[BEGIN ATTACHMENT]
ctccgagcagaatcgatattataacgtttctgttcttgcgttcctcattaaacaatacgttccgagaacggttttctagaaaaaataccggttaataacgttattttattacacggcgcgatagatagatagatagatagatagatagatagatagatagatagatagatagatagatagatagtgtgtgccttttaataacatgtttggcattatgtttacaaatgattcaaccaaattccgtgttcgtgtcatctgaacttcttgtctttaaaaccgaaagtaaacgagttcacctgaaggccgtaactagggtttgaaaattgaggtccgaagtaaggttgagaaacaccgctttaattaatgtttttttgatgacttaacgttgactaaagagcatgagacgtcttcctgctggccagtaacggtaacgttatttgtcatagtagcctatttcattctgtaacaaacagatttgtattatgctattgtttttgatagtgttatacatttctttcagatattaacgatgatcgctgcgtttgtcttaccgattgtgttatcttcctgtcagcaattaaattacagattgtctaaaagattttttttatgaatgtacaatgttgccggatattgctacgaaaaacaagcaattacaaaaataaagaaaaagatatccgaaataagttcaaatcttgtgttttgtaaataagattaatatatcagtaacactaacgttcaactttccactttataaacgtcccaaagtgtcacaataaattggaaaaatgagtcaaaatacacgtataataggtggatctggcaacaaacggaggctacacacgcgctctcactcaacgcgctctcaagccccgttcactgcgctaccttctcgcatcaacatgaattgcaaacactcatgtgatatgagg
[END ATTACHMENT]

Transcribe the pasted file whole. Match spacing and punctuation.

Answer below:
ctccgagcagaatcgatattataacgtttctgttcttgcgttcctcattaaacaatacgttccgagaacggttttctagaaaaaataccggttaataacgttattttattacacggcgcgatagatagatagatagatagatagatagatagatagatagatagatagatagatagatagatagtgtgtgccttttaataacatgtttggcattatgtttacaaatgattcaaccaaattccgtgttcgtgtcatctgaacttcttgtctttaaaaccgaaagtaaacgagttcacctgaaggccgtaactagggtttgaaaattgaggtccgaagtaaggttgagaaacaccgctttaattaatgtttttttgatgacttaacgttgactaaagagcatgagacgtcttcctgctggccagtaacggtaacgttatttgtcatagtagcctatttcattctgtaacaaacagatttgtattatgctattgtttttgatagtgttatacatttctttcagatattaacgatgatcgctgcgtttgtcttaccgattgtgttatcttcctgtcagcaattaaattacagattgtctaaaagattttttttatgaatgtacaatgttgccggatattgctacgaaaaacaagcaattacaaaaataaagaaaaagatatccgaaataagttcaaatcttgtgttttgtaaataagattaatatatcagtaacactaacgttcaactttccactttataaacgtcccaaagtgtcacaataaattggaaaaatgagtcaaaatacacgtataataggtggatctggcaacaaacggaggctacacacgcgctctcactcaacgcgctctcaagccccgttcactgcgctaccttctcgcatcaacatgaattgcaaacactcatgtgatatgagg